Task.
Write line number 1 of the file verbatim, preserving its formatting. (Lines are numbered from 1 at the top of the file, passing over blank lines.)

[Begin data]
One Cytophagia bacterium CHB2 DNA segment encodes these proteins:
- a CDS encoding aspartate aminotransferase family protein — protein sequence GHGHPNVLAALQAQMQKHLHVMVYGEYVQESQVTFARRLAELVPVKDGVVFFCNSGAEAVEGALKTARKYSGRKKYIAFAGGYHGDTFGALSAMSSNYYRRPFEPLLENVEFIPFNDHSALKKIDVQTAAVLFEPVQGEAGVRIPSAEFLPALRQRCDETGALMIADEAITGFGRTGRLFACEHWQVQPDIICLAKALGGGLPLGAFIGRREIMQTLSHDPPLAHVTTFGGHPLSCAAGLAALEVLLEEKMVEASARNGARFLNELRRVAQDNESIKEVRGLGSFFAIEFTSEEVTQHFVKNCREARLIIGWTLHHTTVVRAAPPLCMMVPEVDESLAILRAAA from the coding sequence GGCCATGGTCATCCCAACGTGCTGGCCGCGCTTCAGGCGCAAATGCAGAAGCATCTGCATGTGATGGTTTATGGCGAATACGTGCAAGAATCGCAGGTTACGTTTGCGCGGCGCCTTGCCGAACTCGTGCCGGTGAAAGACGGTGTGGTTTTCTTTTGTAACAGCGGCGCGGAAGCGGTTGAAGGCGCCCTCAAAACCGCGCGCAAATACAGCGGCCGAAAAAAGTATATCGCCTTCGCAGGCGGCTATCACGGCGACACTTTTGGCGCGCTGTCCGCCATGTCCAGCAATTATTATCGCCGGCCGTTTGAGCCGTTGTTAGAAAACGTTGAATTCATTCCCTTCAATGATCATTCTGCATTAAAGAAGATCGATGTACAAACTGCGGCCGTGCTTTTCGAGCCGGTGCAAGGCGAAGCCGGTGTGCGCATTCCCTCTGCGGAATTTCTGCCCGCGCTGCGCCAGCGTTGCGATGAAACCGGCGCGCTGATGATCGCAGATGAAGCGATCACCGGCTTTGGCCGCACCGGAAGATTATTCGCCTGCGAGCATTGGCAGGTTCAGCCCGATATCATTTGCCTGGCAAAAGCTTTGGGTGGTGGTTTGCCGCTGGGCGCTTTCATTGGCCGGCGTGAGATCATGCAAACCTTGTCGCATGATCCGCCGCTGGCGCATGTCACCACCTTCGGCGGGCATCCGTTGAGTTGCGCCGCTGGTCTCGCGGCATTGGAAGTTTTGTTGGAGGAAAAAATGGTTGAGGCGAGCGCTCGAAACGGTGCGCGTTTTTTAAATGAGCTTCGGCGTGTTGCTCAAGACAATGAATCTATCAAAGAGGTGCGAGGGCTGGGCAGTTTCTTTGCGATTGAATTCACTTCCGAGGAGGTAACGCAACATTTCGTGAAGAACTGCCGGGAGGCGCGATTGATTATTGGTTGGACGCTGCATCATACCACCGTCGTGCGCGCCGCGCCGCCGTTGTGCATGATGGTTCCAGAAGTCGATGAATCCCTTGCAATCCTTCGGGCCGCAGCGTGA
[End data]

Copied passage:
One Cytophagia bacterium CHB2 DNA segment encodes these proteins: